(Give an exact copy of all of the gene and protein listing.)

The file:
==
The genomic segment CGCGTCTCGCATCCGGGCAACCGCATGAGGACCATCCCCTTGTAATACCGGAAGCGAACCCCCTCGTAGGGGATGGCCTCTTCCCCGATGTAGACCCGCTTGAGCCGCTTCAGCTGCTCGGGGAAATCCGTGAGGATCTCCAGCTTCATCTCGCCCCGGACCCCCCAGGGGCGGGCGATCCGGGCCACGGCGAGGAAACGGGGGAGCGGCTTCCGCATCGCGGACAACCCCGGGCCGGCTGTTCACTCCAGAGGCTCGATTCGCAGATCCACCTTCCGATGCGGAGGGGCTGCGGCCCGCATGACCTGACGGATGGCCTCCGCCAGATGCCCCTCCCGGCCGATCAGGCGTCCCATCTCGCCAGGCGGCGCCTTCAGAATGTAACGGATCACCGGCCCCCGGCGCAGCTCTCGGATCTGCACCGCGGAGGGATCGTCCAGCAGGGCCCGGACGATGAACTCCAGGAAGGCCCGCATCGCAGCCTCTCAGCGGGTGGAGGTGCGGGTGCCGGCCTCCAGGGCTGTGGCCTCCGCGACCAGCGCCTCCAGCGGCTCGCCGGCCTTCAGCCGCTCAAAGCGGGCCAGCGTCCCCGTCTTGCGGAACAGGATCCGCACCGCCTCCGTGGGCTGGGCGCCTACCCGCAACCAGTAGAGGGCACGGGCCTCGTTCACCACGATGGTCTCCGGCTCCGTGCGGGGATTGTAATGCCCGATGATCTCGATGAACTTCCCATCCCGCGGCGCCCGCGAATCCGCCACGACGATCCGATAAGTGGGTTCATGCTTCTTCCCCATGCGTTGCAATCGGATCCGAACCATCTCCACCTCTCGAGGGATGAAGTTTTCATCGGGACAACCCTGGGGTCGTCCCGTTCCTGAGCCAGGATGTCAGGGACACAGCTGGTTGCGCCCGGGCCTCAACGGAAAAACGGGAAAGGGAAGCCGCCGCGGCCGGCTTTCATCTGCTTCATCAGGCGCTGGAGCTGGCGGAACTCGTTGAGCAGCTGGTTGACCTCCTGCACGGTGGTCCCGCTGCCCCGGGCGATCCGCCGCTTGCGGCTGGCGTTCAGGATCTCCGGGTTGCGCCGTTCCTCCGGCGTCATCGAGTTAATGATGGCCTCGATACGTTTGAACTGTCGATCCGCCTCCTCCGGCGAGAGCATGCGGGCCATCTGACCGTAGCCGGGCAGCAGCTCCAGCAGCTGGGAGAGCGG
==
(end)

The genomic segment CGCGTCTCGCATCCGGGCAACCGCATGAGGACCATCCCCTTGTAATACCGGAAGCGAACCCCCTCGTAGGGGATGGCCTCTTCCCCGATGTAGACCCGCTTGAGCCGCTTCAGCTGCTCGGGGAAATCCGTGAGGATCTCCAGCTTCATCTCGCCCCGGACCCCCCAGGGGCGGGCGATCCGGGCCACGGCGAGGAAACGGGGGAGCGGCTTCCGCATCGCGGACAACCCCGGGCCGGCTGTTCACTCCAGAGGCTCGATTCGCAGATCCACCTTCCGATGCGGAGGGGCTGCGGCCCGCATGACCTGACGGATGGCCTCCGCCAGATGCCCCTCCCGGCCGATCAGGCGTCCCATCTCGCCAGGCGGCGCCTTCAGAATGTAACGGATCACCGGCCCCCGGCGCAGCTCTCGGATCTGCACCGCGGAGGGATCGTCCAGCAGGGCCCGGACGATGAACTCCAGGAAGGCCCGCATCGCAGCCTCTCAGCGGGTGGAGGTGCGGGTGCCGGCCTCCAGGGCTGTGGCCTCCGCGACCAGCGCCTCCAGCGGCTCGCCGGCCTTCAGCCGCTCAAAGCGGGCCAGCGTCCCCGTCTTGCGGAACAGGATCCGCACCGCCTCCGTGGGCTGGGCGCCTACCCGCAACCAGTAGAGGGCACGGGCCTCGTTCACCACGATGGTCTCCGGCTCCGTGCGGGGATTGTAATGCCCGATGATCTCGATGAACTTCCCATCCCGCGGCGCCCGCGAATCCGCCACGACGATCCGATAAGTGGGTTCATGCTTCTTCCCCATGCGTTGCAATCGGATCCGAACCATCTCCACCTCTCGAGGGATGAAGTTTTCATCGGGACAACCCTGGGGTCGTCCCGTTCCTGAGCCAGGATGTCAGGGACACAGCTGGTTGCGCCCGGGCCTCAACGGAAAAACGGGAAAGGGAAGCCGCCGCGGCCGGCTTTCATCTGCTTCATCAGGCGCTGGAGCTGGCGGAACTCGTTGAGCAGCTGGTTGACCTCCTGCACGGTGGTCCCGCTGCCCCGGGCGATCCGCCGCTTGCGGCTGGCGTTCAGGATCTCCGGGTTGCGCCGTTCCTCCGGCGTCATCGAGTTAATGATGGCCTCGATACGTTTGAACTGTCGATCCGCCTCCTCCGGCGAGAGCATGCGGGCCATCTGACCGTAGCCGGGCAGCAGCTCCAGCAGCTGGGAGAGCGG